12. 4 out of 5

    Carolyn

    I would likely refer to this as escapist reading, as it wasn't deep enough to be considered thought provoking or emotionally enveloping. I did appreciate that the author admitted her romantic relationship was a fantasy and not rooted in reality. In reality, would she have been attracted to someone who was so incredibly consumed by her life, claiming it to be love? Hopefully not, as in reality, that would be quite the dysfunctional relationship. She writes several times that women who want childre I would likely refer to this as escapist reading, as it wasn't deep enough to be considered thought provoking or emotionally enveloping. I did appreciate that the author admitted her romantic relationship was a fantasy and not rooted in reality. In reality, would she have been attracted to someone who was so incredibly consumed by her life, claiming it to be love? Hopefully not, as in reality, that would be quite the dysfunctional relationship. She writes several times that women who want children but "can't" have them are looked down upon by society as whiners, and I have to agree. I really wanted to smack her when she whined about having to give up her dream of having children. She wasn't interested in adopting or IVF. I think that what she really wanted was a relationship with someone who would love her unconditionally, but not really a child. If she really wanted a child, she was in a decent enough financial position to adopt or have IVF. She spends all of a paragraph just stating that she doesn't want to go those routes, but never really goes in-depth as to why not. I wanted to like her character, considering she's a real person, but I just couldn't. I found her weak, whiny, and irritating, but she is a decent writer. I think the ending is quite the cop-out, and I have to wonder if that is how it ended in reality, or if she took artistic license. I gave this three stars because it's okay...not fantastic, but not horrible. I checked it out from my local library. If I had paid for it, I would have been pissed. I think this is the kind of book that is extremely personal. Some people will really relate to it, and some will be like me and look in from the outside.

  13. 5 out of 5

    Sarah Skye

    Visiting life gave me a lost feeling, as if the author was a drowning woman grasping at every hand that might be extended in here direction, The hand just happened to be that of a prisoner who had all the time in the world to shower her with the validation she was lacking all of her life, that is until he gets cancer and dies. The author finds that this man is just as emotionally traumatized as she is and she is able to see past the hardened criminal and identify with him and his hard life of pa Visiting life gave me a lost feeling, as if the author was a drowning woman grasping at every hand that might be extended in here direction, The hand just happened to be that of a prisoner who had all the time in the world to shower her with the validation she was lacking all of her life, that is until he gets cancer and dies. The author finds that this man is just as emotionally traumatized as she is and she is able to see past the hardened criminal and identify with him and his hard life of past regret and despair. I found the description of her failed marriage to a confused gay man disturbing, and her inability to get over it even more so. I would like to hope that a strong woman with a thriving career and no huge deformities could snag a decent man who isn’t in maximum security prison…. and if she can’t I would like to think she would be strong enough to fill the emotional void with adopted babies or cats. There was something about the book that did keep me reading and it wasn’t the mundane hopelessness of the author. I was interested in the stories of other women who were married or dating prisoners and how they all seemed to be traumatized in one way or another, ether by abusive parents or poor life choices. There is something safe about having your husband locked up all the time, you know he won’t be cheating on you with the girl upstairs in his apartment; it will probably just be his cell mate.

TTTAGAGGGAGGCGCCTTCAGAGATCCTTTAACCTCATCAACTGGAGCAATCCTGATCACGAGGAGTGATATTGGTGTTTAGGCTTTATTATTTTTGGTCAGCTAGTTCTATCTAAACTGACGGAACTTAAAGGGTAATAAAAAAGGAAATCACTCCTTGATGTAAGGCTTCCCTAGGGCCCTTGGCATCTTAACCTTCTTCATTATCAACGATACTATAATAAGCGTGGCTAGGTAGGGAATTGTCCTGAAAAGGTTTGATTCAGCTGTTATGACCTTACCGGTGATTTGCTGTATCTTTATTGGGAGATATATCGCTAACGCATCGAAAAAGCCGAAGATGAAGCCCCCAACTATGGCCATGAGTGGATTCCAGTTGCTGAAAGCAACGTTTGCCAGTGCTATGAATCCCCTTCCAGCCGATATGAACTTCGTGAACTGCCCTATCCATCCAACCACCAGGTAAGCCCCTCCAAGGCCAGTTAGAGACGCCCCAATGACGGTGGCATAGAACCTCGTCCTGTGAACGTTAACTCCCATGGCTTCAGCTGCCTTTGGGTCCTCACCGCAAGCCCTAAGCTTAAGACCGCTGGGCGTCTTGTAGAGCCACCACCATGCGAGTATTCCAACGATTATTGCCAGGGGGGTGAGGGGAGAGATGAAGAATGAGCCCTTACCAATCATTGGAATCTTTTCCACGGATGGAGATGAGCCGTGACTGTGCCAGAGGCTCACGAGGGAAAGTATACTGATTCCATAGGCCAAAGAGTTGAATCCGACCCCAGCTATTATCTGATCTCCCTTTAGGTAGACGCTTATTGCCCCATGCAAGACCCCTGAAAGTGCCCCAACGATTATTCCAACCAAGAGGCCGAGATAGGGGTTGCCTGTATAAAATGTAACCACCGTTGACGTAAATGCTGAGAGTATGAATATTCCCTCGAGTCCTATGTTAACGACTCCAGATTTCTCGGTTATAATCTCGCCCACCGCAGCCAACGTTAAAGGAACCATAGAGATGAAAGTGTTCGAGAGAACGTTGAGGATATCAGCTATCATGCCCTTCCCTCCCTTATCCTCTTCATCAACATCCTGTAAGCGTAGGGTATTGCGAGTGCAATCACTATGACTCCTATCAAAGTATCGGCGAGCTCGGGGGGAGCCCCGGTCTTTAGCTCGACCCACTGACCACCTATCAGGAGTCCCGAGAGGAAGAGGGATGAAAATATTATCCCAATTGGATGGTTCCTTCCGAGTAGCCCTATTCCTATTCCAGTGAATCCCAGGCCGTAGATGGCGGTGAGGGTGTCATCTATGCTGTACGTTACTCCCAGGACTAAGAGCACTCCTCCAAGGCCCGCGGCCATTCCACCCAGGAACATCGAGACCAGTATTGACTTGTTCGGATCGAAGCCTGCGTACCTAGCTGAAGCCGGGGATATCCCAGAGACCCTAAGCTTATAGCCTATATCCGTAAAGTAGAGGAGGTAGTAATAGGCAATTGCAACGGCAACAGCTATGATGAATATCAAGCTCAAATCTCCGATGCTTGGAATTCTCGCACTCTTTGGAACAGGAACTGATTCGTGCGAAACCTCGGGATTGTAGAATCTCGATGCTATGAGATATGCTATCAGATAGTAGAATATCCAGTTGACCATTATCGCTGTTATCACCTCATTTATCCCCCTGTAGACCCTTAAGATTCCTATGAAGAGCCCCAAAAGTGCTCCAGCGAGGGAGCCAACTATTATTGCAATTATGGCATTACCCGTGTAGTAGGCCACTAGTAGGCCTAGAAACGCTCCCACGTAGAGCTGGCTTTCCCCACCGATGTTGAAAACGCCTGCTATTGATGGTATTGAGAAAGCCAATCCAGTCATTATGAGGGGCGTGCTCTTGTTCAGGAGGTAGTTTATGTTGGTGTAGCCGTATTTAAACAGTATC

14. 5 out of 5

    Iman

    I was awed by the first letters from Rory (the inmate she gets to know) - so eloquent and insightful, however, as the book progressed I found reading about their relationship and her life tedious and repetitive. Also, I was disappointed that she ended the book abruptly instead of telling us more about Rory, as if the book only revovled around her. It gave me insight into why people are drawn into relationships with inmates in general. People who are incarcerated with a long time or lifetime sente I was awed by the first letters from Rory (the inmate she gets to know) - so eloquent and insightful, however, as the book progressed I found reading about their relationship and her life tedious and repetitive. Also, I was disappointed that she ended the book abruptly instead of telling us more about Rory, as if the book only revovled around her. It gave me insight into why people are drawn into relationships with inmates in general. People who are incarcerated with a long time or lifetime sentence have few options and little risk in getting involed with someone on the outside. They can pour themselves into the relationship without worrying about getting in too deep and then finding someone else they are attracted to and having the jilted person stalk them and leave endless messages on their answering machine. Also inmates have a lot of time to think about and devote attention to the relationship. I am not minimizing these relationships - just saying why I think it is easy for people to open up more readily in this type of relationship.

  15. 5 out of 5

    Catherine